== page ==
+1 for exercise, and also – do you have a kong? if not, head to the petstore and get one! whenever we crate our dog he gets a kong stuffed with treats and peanut butter. he loves it. you can freeze it to keep them occupied a bit longer.
Post # 6
My dachshund mix gets upset too when people she doesn’t know too well come in our house. What works for us is to either have her greet people outside (when they come inside she’s fine with them) or have guestdepth row her some carrots. She barks at first but then she gets distracted by the treat and stops.
If we were to shut our dog away from us where she could hear people but not get to them, she’d never stop barking and whining. I’d maybe try what we do and see if she settles down after everyone arrives. If not, then you could go the garage route.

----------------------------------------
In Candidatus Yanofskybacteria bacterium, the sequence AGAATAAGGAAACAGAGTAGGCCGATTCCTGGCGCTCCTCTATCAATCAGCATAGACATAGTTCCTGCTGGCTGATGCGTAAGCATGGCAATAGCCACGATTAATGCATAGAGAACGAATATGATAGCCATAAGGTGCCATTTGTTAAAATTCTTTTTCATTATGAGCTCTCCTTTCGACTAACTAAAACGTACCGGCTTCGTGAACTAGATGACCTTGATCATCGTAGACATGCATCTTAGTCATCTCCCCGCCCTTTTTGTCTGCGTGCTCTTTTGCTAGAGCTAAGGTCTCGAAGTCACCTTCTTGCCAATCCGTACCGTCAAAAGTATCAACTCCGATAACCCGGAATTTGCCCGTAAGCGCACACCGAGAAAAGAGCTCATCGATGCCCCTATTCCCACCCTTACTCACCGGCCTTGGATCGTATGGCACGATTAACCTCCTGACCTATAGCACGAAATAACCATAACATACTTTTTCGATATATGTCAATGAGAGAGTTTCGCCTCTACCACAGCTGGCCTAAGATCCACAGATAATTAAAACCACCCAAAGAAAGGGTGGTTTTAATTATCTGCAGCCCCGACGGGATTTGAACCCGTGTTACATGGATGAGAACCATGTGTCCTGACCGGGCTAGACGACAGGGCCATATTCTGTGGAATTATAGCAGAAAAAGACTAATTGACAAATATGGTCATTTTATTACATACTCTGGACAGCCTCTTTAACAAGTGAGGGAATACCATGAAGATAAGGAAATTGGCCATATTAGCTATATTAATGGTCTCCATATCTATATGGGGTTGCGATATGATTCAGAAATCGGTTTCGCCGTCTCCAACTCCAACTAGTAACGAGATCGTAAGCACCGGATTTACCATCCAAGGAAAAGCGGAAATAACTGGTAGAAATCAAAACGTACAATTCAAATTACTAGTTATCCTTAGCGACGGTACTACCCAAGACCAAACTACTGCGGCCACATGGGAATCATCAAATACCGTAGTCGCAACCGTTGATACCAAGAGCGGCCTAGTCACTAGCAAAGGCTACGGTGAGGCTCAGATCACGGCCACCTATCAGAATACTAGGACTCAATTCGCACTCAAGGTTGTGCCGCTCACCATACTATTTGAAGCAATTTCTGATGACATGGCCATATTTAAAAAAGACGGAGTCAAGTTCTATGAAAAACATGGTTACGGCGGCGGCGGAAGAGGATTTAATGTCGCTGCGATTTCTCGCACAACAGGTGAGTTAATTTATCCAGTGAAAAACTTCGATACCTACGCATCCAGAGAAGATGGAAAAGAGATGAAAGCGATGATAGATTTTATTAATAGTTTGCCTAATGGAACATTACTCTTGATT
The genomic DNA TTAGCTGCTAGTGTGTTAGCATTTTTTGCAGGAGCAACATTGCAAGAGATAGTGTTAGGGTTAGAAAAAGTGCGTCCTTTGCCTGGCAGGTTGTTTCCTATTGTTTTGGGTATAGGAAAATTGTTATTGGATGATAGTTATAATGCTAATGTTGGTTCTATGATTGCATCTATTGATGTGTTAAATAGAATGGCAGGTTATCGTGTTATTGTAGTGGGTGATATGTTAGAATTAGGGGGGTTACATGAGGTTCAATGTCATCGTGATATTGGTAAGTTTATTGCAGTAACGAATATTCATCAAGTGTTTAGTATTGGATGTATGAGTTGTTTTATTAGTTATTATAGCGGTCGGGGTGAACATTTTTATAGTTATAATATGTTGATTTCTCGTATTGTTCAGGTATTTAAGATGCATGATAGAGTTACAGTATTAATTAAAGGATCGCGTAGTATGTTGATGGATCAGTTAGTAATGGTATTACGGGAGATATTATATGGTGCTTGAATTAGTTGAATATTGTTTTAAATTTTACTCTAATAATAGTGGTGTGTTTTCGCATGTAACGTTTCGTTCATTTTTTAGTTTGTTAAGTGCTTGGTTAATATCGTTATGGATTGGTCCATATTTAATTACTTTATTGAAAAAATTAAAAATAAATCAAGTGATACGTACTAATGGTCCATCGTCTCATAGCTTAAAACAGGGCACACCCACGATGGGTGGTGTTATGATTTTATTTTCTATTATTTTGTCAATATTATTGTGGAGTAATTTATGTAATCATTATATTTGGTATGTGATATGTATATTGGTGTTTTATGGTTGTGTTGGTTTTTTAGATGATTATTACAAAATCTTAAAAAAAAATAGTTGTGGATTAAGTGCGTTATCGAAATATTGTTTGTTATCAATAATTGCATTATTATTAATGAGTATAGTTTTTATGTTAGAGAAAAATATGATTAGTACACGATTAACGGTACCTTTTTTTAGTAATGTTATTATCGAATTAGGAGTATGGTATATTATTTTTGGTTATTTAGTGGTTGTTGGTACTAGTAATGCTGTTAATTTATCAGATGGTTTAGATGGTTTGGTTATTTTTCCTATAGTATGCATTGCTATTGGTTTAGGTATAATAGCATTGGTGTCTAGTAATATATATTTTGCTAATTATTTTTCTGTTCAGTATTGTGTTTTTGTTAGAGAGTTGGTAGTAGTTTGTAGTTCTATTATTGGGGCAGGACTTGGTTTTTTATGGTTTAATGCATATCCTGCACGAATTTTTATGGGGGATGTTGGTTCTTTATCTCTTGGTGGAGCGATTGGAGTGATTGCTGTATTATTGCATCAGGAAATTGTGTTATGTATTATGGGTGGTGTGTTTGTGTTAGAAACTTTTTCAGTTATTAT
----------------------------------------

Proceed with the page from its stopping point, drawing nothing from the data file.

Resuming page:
Post # 7
You can’t stop the barking just because they are curious as to who is there but if they get exercise and attention and maybe a special bone they are usually good.
Post # 8
I definitely agree about the exercise, but sometimes my dog will still get a burst of energy when he sees new people (even if he’s exhausted)! Sometimes it helps for us to either have us greet them with him outside (so he gets that we are inviting them in and they’re not intruders) or to sequester him somewhere else and let him out once everyone’s in and calm–assuming all of our guests are okay with dogs!
If you need to keep her somewhere else and her barking is an issue, we’ve had success with a citronella spray collar. It’s totally harmless, it just sprays a burst of citronella at the dog if he barks. It worked like a charm for us.
Post # 9
Definitely exercise! Run that puppy until she’s wiped out, then set her up with a comfy bed/blankets, radio, and a kong full of peanut butter. She’ll think she’s in heaven!
Post # 10
do you have time to buy and get her adjusted to a thundershirt, http://www.thundershirt.com/lpc2/? the idea is like swadling a baby, the pressure of the tight “shirt” (really more like a coat) somehow reduces their anxiety. you can find them at most big pet stores. our dog is very similar and he get very anxious when people come over – the last few times we put the thundershirt on and while it isn’t a total cure, he is much less reactive. good luck!
Post # 11